• Increase tobacco taxes and close tobacco tax loopholes so that all tobacco products are taxed at equivalent rates.
  • Ensure all smokers have access to a comprehensive quit smoking benefit with no barriers as part of their health insurance.
  • Pass comprehensive smokefree laws in states where they are not in place. At present, only 28 states and the District of Columbia have comprehensive smokefree air laws.

On January 22, the American Lung Association will release our twelfth annual “State of Tobacco Control” report, which issues grades for the federal government and all 50 states on whether they are implementing these policies we know save lives. Our 2014 report is both a call to action to end the tobacco epidemic and a benchmark against which progress from our political leaders in Washington and across the country can be measured.

For more than 50 years, since before the first Surgeon General’s report, the Lung Association has been fighting against tobacco use, lung cancer, COPD and the other tobacco-related diseases. In communities across the country we are helping adults smokers quit with our Freedom From Smoking® in person and online program. Our nationally recognize NOT® Not – On – Tobacco program helps teens quit. Our trained cessation specialists, respiratory therapists and registered nurses help smokers quit through our Lung Helpline. We also work tireless to help prevent children from starting to use tobacco. But, we also know that individual actions alone cannot win this war and cannot defeat the tobacco industry.

Over the past five decades, tobacco control efforts have saved millions of lives. Eight hundred thousand lung cancer deaths were prevented in just 25 years. The Centers for Disease Control and Prevention (CDC) reported during the period 2005-2009 that lung cancer rates among men have declined 2.6 percent per year and 1.1 percent per year among women. But lung cancer remains the nation’s leading cancer killer.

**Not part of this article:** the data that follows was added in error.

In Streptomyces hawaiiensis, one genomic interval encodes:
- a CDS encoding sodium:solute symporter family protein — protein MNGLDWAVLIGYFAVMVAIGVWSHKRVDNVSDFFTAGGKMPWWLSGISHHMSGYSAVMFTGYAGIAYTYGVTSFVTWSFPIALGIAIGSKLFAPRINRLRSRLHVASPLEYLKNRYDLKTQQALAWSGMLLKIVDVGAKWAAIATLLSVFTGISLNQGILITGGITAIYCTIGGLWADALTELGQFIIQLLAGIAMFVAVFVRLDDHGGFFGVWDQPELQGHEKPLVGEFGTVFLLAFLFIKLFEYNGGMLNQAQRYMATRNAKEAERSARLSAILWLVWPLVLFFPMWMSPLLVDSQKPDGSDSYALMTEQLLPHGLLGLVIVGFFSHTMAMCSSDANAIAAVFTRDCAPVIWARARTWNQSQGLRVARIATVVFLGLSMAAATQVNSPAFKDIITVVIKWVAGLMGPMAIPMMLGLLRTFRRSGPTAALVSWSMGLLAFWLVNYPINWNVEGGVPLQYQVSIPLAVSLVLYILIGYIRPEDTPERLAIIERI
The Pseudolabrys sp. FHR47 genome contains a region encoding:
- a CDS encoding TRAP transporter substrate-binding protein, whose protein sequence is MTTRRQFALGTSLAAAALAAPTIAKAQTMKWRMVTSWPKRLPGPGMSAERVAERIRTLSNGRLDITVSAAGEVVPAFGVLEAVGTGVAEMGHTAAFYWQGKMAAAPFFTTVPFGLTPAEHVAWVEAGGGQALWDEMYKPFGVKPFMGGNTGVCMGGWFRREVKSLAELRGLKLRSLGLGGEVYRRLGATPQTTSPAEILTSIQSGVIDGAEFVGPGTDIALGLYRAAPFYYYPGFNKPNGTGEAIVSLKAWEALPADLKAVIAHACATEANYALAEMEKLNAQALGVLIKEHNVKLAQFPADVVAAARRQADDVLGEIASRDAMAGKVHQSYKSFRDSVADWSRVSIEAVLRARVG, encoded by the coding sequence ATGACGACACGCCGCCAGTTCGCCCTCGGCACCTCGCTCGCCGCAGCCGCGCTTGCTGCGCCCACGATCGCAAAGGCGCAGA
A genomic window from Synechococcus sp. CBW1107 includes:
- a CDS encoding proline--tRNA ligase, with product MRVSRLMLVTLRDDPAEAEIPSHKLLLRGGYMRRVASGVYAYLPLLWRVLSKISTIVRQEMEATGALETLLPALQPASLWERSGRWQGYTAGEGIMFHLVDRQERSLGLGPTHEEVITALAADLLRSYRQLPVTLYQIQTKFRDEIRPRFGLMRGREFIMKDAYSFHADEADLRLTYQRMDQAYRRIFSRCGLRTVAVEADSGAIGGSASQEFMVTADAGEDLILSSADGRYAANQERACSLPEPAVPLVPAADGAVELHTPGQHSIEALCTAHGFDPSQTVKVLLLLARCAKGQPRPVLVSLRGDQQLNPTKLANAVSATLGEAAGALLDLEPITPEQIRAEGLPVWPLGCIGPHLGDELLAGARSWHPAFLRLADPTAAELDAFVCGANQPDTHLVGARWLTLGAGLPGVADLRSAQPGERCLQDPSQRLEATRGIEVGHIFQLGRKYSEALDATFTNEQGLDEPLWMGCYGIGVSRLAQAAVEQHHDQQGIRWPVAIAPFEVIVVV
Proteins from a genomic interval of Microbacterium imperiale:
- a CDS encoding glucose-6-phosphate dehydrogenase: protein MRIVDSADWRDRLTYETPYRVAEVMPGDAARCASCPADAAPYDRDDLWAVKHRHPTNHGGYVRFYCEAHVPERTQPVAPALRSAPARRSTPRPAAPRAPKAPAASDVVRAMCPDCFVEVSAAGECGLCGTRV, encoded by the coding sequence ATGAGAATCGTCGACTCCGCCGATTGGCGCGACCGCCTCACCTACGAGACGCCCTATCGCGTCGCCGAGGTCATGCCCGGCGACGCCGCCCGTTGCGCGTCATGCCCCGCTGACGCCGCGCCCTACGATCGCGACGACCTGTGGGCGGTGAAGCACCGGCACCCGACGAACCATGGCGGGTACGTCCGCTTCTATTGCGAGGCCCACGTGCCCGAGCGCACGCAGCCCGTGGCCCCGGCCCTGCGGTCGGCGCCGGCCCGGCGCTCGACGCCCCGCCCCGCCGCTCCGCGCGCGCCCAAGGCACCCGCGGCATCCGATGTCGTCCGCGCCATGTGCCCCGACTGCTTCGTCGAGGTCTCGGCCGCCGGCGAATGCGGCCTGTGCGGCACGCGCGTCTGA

Millions of lives have also been lost because not enough was done to enact the lifesaving policies we know work. The tobacco industry spends more than eight billion dollars to market and promote their lethal products. Only a comprehensive approach that touches every community can counter this terrible scourge. The American Lung Association is calling on the President, Congress, governors, legislators and local officials to stand up, implement the policies that save lives and make tobacco history. 

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About the American Lung Association
The American Lung Association is the leading organization working to save lives by improving lung health and preventing lung disease, through research, education and advocacy. The work of the American Lung Association is focused on four strategic imperatives: to defeat lung cancer; to improve the air we breathe; to reduce the burden of lung disease on individuals and their families; and to eliminate tobacco use and tobacco-related diseases.  For more information about the American Lung Association, a holder of the Better Business Bureau Wise Giving Guide Seal, or to support the work it does, call 1-800-LUNGUSA (1-800-586-4872) or visit: www.Lung.org.